Genealogy (from Greek: genea, "generation"; and logos, "knowledge") is the study of families and the tracing of their lineages and history. Genealogists use oral traditions, historical records, genetic analysis, and other records to obtain information about a family and to demonstrate kinship or pedigrees of its members. The results are often displayed in charts or written as narratives. Some scholars differentiate between genealogy and family history, limiting genealogy to an account of kinship, while using "family history" to denote the provision of additional details about lives and historical context. Clicking on each item takes you to its description lower on this page.
2. Ask the eldest members of your extended family to help fill in the blanks. Consider video recording an interview with your family member(s).3. Ask family members for copies of all photos and documents pertaining to vital life events, immigration, naturalization, and education, military participation, deeds, wills, etc. These materials are filed at the local, state, and federal level and not divided by religion in the United States. They Include:
- All name and spelling variations: Hebrew name, maiden name, nicknames
- Every place they ever lived
- Birth: list date, places, locations. Obtain copy of birth certificate
- Marriage: list dates, place, locations. Obtain copy of marriage application and/or marriage certificate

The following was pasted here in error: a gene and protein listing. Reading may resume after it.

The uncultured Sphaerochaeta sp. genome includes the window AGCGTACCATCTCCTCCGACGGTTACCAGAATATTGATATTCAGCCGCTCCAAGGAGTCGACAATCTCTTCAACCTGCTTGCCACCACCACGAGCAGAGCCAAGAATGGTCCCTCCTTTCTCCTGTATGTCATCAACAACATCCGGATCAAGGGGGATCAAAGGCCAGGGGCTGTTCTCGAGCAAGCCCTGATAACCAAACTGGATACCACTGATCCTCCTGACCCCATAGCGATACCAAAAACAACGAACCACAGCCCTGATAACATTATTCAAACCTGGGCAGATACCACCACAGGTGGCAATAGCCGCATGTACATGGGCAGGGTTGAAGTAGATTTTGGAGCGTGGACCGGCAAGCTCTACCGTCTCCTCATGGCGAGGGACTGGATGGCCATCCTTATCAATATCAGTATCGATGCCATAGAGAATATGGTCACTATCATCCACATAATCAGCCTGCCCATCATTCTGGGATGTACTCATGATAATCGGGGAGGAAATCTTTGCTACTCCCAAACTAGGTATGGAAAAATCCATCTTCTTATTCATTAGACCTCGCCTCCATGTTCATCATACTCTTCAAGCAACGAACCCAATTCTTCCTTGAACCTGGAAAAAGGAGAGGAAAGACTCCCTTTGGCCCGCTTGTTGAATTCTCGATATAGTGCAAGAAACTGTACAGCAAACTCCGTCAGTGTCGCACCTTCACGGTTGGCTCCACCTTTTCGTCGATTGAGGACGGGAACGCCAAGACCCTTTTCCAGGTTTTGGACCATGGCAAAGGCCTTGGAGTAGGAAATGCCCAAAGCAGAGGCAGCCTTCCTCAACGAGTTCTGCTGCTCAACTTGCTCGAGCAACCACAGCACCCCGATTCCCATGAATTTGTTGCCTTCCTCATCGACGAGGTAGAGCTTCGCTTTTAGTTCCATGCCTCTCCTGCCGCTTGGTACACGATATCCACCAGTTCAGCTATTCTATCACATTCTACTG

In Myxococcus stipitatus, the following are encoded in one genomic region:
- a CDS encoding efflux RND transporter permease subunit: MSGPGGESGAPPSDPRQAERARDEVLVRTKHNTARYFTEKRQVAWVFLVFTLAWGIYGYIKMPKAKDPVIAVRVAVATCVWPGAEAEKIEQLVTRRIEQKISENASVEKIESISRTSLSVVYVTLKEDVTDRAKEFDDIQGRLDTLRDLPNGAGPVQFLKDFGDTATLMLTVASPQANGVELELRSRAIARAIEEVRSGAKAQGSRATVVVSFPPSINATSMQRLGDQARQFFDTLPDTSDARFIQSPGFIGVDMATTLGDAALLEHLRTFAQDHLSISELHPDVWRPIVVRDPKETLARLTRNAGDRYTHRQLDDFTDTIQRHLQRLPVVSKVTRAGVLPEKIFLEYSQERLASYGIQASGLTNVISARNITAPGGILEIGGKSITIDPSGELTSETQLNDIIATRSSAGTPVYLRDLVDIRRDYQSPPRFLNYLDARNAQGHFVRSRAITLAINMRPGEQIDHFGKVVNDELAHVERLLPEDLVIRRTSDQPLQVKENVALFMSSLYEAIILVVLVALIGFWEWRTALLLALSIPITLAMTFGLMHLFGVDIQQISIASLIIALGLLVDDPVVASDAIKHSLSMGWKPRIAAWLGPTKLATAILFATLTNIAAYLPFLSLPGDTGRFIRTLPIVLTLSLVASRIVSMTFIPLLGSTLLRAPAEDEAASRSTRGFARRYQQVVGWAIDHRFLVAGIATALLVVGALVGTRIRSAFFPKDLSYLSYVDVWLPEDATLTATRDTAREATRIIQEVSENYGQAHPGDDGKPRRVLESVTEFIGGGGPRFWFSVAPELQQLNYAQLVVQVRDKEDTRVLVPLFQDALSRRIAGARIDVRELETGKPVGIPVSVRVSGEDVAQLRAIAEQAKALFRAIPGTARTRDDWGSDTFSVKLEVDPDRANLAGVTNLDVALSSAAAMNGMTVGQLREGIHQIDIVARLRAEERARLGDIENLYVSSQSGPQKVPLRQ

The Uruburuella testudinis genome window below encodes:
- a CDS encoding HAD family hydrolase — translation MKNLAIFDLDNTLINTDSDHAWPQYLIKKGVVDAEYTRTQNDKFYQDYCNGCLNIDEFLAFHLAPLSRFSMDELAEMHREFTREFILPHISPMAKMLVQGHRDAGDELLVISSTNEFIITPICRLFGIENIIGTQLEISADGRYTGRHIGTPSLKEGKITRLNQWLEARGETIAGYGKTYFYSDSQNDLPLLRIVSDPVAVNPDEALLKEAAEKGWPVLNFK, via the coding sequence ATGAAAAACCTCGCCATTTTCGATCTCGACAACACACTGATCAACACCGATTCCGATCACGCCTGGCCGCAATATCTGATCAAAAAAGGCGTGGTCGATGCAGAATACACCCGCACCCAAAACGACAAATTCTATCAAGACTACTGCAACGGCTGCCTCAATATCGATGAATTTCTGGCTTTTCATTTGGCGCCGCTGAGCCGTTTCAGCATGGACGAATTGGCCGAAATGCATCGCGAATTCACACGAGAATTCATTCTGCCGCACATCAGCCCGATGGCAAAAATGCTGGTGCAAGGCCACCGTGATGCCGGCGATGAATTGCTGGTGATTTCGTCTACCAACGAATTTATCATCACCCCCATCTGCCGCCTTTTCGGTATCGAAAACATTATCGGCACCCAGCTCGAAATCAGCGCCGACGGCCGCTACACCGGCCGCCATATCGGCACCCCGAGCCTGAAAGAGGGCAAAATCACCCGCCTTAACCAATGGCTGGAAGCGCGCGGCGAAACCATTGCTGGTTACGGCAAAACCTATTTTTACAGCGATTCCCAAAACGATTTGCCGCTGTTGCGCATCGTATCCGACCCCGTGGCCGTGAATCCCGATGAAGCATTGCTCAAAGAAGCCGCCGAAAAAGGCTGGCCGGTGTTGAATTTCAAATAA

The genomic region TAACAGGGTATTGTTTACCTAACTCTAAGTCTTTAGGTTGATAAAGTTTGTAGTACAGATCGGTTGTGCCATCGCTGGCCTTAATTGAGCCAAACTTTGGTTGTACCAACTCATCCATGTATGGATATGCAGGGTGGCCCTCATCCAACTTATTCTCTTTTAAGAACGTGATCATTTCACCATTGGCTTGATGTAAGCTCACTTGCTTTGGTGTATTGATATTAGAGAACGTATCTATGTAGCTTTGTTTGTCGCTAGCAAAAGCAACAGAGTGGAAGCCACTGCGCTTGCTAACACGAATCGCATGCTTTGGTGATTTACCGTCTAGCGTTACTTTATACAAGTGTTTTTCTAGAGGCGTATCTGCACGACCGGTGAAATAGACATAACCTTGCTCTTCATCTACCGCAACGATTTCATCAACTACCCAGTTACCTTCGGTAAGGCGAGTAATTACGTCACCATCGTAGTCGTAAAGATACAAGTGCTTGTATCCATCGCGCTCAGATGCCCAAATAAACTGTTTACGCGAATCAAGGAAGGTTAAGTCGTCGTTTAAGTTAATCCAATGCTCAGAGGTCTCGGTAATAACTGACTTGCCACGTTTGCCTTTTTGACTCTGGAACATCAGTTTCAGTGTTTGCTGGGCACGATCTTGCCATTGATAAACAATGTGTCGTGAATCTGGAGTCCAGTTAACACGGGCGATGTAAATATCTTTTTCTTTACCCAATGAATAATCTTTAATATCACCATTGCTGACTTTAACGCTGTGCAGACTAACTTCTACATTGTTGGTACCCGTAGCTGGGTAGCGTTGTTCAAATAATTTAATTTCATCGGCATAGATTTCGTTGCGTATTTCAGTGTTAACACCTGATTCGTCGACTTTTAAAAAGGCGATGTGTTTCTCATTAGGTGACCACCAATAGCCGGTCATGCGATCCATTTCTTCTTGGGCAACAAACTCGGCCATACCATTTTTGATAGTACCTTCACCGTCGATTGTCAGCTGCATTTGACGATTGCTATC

- Death: list date, place, hospital, cause of death. Obtain copy of death certificate
- Any information about when they immigrated to America
- Obtain ship’s manifest, ship’s name, date, port of departure and port of entry. Any information about what town or country they came from.
- What was their occupation or livelihood?
- Were they a member of a landsmanshaften, Jewish fraternal organization, or organized trade group?
- What languages did they speak? Write?
- Were they literate? Educated?
- Did they have any significant medical conditions?
5. Attend a Jewish Genealogical Society of Colorado (JGSCO) meeting. You can check this website for upcoming events.
A genealogical DNA test allows two individuals to find the probability that they are, or are not, related within an estimated number of generations.
The Jewish people have lived throughout the world, and as a result, not only are Jewish languages such as Hebrew, Yiddish, and Ladino used to record events within the Jewish community, but many local administrators recorded the lives of Jews in languages such as Russian, Polish, German, and Spanish.